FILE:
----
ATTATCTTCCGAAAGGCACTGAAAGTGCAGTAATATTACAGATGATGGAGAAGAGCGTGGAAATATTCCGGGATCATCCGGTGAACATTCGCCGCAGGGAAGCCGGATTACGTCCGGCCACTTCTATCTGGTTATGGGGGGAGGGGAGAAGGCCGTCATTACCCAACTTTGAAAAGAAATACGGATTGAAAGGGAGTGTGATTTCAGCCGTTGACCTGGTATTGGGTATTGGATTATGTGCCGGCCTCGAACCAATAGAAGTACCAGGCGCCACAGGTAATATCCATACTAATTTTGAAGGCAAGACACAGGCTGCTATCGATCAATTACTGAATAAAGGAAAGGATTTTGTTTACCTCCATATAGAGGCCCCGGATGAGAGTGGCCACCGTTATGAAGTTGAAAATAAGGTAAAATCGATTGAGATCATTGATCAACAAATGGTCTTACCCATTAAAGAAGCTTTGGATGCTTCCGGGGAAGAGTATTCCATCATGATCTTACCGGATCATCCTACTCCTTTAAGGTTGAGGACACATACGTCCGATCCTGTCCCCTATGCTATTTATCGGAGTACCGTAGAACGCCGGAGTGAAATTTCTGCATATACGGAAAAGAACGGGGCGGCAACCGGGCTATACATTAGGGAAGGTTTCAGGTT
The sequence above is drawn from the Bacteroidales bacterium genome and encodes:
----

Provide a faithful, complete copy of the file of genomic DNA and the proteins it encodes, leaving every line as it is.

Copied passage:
ATTATCTTCCGAAAGGCACTGAAAGTGCAGTAATATTACAGATGATGGAGAAGAGCGTGGAAATATTCCGGGATCATCCGGTGAACATTCGCCGCAGGGAAGCCGGATTACGTCCGGCCACTTCTATCTGGTTATGGGGGGAGGGGAGAAGGCCGTCATTACCCAACTTTGAAAAGAAATACGGATTGAAAGGGAGTGTGATTTCAGCCGTTGACCTGGTATTGGGTATTGGATTATGTGCCGGCCTCGAACCAATAGAAGTACCAGGCGCCACAGGTAATATCCATACTAATTTTGAAGGCAAGACACAGGCTGCTATCGATCAATTACTGAATAAAGGAAAGGATTTTGTTTACCTCCATATAGAGGCCCCGGATGAGAGTGGCCACCGTTATGAAGTTGAAAATAAGGTAAAATCGATTGAGATCATTGATCAACAAATGGTCTTACCCATTAAAGAAGCTTTGGATGCTTCCGGGGAAGAGTATTCCATCATGATCTTACCGGATCATCCTACTCCTTTAAGGTTGAGGACACATACGTCCGATCCTGTCCCCTATGCTATTTATCGGAGTACCGTAGAACGCCGGAGTGAAATTTCTGCATATACGGAAAAGAACGGGGCGGCAACCGGGCTATACATTAGGGAAGGTTTCAGGTT
The sequence above is drawn from the Bacteroidales bacterium genome and encodes: